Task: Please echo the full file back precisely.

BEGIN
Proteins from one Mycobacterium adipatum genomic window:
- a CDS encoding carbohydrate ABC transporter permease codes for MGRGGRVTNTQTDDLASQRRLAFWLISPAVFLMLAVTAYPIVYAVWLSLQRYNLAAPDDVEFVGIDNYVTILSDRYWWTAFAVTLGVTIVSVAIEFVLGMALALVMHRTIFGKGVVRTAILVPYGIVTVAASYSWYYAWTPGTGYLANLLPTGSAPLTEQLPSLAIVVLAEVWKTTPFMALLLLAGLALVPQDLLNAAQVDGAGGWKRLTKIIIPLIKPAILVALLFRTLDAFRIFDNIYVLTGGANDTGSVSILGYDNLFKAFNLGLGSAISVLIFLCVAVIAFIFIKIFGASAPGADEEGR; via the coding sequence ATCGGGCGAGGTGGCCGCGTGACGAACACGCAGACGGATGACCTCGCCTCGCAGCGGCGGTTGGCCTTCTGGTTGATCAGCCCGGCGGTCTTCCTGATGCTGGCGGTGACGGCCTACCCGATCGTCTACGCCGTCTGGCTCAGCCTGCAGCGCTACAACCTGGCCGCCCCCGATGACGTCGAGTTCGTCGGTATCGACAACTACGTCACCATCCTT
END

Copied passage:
Proteins from one Mycobacterium adipatum genomic window:
- a CDS encoding carbohydrate ABC transporter permease codes for MGRGGRVTNTQTDDLASQRRLAFWLISPAVFLMLAVTAYPIVYAVWLSLQRYNLAAPDDVEFVGIDNYVTILSDRYWWTAFAVTLGVTIVSVAIEFVLGMALALVMHRTIFGKGVVRTAILVPYGIVTVAASYSWYYAWTPGTGYLANLLPTGSAPLTEQLPSLAIVVLAEVWKTTPFMALLLLAGLALVPQDLLNAAQVDGAGGWKRLTKIIIPLIKPAILVALLFRTLDAFRIFDNIYVLTGGANDTGSVSILGYDNLFKAFNLGLGSAISVLIFLCVAVIAFIFIKIFGASAPGADEEGR; via the coding sequence ATCGGGCGAGGTGGCCGCGTGACGAACACGCAGACGGATGACCTCGCCTCGCAGCGGCGGTTGGCCTTCTGGTTGATCAGCCCGGCGGTCTTCCTGATGCTGGCGGTGACGGCCTACCCGATCGTCTACGCCGTCTGGCTCAGCCTGCAGCGCTACAACCTGGCCGCCCCCGATGACGTCGAGTTCGTCGGTATCGACAACTACGTCACCATCCTT